• Slave to PR: At one point, after things start getting really bad, you find a letter to Li Fang from her mother, where she implores her that she stay with her — at this point, definitely abusive — husband, claiming that leaving will be bad for her career.
  • Soap Opera Disease: Mei Shin is ill with something that causes her to feel chest tightness and have difficulties breathing, but the doctors are unable to find anything wrong with her. That's because her issues are psychological — she's suffering from anxiety and panic attacks, something that does get her recommendation to psychiatrist treatment. Unfortunately, with mental disorders being a huge taboo in the culture at the time, she doesn't receive proper treatment.
  • Spiritual Successor: To Detention. They have similar names, revolve around the protagonist traversing a Dark World resembling a place in their lives (Ray's school, Feng Yu's apartment) to reveal the events of the past, eventually leading up to the present. Both protagonists are also ultimately directly responsible for the events of their games, and both inadvertently killed someone (Mr. Chang was executed because of Ray's betrayal, and Feng Yu accidentally kills Mei Shin with a religious ritual) by putting their trust in the Big Bad (Instructor Bai, Mentor Heuh) who took advantage of them, and the game is also about them coming to terms with their guilt.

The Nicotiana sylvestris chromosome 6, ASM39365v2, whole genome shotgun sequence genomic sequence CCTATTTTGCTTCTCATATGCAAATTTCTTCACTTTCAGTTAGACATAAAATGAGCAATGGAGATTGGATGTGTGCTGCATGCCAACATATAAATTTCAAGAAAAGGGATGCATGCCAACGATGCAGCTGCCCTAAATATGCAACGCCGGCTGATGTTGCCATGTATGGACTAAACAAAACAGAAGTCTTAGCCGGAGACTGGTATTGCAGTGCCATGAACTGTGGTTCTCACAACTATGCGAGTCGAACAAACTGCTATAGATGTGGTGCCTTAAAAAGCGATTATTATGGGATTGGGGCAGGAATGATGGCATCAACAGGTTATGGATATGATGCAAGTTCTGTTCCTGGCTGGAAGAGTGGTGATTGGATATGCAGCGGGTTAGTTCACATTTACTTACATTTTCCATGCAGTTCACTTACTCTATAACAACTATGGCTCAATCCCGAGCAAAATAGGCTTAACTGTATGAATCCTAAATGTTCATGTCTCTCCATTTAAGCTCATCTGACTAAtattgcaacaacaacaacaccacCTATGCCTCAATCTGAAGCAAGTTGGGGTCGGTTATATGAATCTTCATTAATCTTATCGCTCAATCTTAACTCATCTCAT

• Starving Artist: Feng Yu is a screenwriter, but it seems that after a slew of critical darlings in his youth, he was either unable to move on with the times or lost his talent, leading to the family's finances — and his relationship with his wife — suffering.
  • Stay in the Kitchen: Feng Yu got his successful actress wife to give up show business because he thought that it was the man's job to be the breadwinner, and he only presses further on this the more obvious it becomes that his own career is going nowhere and Li Fang has to go back to work for the family to pay their bills.
  • Stinger: After the credits, Devotion leaves you with the scene of Feng Yu, seen from the back, watching the white noise on the TV in a dark apartment. This could be what's really happening during the sequence that opens the game.
  • Story Breadcrumbs: